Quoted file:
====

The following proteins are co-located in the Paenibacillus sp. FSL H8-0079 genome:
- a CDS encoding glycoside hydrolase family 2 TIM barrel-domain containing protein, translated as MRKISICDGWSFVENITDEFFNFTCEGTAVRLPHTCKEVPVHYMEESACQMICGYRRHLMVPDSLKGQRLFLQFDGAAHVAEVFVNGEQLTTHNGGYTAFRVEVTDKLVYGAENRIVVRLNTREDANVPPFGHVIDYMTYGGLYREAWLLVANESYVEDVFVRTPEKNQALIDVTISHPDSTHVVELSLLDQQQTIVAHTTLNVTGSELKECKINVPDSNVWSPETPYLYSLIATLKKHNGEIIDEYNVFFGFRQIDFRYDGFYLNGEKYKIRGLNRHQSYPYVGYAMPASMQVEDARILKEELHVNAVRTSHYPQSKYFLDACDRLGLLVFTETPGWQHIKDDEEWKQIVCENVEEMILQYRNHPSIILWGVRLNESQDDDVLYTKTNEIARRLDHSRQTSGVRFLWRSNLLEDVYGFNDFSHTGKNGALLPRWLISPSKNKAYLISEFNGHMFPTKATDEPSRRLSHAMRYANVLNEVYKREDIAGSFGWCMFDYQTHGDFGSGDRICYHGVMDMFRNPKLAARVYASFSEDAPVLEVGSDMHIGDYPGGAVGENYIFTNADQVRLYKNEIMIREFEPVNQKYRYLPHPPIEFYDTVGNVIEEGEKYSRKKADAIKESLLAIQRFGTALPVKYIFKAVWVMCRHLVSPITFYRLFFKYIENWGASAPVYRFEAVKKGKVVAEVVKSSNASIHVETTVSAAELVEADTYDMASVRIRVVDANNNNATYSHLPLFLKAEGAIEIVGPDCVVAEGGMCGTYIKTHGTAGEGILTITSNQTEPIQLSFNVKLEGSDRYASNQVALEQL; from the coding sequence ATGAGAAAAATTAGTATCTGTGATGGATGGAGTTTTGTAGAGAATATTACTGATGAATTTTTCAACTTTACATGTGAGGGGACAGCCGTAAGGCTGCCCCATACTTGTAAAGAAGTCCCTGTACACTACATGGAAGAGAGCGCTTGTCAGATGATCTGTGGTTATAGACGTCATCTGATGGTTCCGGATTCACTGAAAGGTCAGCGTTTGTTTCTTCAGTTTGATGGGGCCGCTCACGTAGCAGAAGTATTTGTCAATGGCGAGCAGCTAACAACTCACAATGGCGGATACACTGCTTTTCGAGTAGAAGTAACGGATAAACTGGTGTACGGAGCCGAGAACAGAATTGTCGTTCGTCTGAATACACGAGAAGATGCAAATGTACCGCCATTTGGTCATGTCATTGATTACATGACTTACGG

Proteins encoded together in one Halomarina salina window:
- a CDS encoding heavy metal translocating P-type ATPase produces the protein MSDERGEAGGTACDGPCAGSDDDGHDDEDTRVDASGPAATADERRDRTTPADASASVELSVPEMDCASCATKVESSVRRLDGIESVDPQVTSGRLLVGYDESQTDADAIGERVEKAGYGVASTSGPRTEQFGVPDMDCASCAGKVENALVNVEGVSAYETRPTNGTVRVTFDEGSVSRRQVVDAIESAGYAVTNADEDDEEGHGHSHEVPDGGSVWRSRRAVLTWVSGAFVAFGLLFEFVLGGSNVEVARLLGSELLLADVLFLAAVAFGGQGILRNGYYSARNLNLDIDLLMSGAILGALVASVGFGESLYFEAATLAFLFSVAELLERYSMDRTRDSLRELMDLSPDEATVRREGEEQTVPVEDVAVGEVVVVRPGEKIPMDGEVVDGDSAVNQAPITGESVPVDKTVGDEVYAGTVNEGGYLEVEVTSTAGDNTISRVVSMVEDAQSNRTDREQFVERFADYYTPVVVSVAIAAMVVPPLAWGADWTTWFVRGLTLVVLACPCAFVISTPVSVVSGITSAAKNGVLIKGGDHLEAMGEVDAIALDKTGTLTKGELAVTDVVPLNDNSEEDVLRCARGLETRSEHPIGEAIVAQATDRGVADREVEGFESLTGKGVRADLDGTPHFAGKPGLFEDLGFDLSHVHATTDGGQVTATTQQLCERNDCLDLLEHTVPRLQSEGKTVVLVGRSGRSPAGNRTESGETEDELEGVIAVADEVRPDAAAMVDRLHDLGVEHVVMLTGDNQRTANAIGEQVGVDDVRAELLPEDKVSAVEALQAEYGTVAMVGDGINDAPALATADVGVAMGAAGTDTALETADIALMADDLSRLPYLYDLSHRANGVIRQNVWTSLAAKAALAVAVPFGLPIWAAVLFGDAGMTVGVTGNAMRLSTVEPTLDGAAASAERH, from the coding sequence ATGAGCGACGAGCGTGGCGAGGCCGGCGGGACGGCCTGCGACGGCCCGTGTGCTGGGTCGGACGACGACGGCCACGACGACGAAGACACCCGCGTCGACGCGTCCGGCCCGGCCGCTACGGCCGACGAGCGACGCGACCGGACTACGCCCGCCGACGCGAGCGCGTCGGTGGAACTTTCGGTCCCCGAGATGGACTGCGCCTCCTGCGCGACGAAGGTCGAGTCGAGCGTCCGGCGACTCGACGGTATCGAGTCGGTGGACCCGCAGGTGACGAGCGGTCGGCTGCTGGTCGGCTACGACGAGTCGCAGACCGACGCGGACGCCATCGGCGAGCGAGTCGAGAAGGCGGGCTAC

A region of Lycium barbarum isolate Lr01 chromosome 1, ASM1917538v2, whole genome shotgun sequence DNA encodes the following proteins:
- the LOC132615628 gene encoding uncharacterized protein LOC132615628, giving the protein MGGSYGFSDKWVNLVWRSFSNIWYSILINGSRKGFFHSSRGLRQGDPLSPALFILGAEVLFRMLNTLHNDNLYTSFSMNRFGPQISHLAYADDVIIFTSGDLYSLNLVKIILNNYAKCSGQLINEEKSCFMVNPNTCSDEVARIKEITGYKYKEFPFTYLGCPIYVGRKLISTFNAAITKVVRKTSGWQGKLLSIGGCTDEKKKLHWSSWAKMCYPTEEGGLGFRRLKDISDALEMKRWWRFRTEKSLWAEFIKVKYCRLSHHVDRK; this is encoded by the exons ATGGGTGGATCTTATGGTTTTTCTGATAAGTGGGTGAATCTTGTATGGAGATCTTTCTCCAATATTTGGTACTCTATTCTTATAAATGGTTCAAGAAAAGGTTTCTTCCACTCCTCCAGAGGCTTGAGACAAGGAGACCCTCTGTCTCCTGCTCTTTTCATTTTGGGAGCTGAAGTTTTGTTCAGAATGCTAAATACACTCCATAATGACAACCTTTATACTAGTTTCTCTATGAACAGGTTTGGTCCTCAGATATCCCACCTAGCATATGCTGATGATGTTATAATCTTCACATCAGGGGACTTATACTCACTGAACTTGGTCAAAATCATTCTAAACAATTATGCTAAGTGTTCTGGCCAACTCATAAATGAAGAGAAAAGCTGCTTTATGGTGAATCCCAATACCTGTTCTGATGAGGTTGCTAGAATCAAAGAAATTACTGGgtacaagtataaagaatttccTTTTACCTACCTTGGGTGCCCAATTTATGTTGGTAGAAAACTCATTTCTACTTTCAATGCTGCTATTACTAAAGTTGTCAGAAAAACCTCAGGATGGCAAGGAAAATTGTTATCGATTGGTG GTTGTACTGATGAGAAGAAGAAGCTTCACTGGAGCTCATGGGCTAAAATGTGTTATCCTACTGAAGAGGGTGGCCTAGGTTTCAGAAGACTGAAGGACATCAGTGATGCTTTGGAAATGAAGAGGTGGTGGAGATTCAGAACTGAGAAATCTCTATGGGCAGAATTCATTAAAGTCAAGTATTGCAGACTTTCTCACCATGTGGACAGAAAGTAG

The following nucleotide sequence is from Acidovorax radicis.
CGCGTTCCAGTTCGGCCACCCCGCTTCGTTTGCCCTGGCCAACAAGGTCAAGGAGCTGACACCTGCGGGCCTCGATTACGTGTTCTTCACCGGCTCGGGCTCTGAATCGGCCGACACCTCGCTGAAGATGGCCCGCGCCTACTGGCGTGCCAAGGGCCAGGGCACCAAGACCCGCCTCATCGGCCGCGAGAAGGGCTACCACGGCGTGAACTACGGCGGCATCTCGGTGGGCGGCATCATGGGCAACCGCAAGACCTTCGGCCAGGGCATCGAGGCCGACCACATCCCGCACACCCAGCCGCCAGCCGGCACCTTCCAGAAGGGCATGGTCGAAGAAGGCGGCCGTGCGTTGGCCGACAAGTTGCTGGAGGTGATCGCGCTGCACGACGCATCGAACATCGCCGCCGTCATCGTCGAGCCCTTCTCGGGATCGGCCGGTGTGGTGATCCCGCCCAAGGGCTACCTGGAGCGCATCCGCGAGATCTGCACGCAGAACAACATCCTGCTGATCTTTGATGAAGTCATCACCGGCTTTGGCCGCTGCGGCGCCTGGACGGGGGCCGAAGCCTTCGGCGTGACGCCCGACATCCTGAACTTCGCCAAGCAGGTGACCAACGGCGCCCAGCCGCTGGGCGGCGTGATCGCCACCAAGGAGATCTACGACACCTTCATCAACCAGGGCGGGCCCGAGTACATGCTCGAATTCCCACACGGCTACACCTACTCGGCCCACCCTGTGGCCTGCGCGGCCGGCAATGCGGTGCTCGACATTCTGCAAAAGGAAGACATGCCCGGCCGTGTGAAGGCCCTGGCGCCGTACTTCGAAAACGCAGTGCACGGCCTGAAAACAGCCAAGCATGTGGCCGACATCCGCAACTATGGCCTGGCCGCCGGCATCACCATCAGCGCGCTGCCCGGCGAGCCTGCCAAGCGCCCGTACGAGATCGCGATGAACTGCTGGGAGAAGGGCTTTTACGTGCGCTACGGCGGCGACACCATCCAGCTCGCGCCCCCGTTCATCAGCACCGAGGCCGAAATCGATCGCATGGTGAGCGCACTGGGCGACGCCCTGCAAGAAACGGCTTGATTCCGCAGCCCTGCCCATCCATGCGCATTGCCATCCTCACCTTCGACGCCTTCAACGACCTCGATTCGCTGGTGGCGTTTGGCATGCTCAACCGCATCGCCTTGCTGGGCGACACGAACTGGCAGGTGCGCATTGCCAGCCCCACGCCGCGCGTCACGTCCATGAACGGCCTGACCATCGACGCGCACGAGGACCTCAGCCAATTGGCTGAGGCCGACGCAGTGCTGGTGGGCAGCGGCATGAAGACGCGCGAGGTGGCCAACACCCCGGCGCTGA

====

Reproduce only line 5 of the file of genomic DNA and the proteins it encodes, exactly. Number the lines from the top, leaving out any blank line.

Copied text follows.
A region of Lycium barbarum isolate Lr01 chromosome 1, ASM1917538v2, whole genome shotgun sequence DNA encodes the following proteins: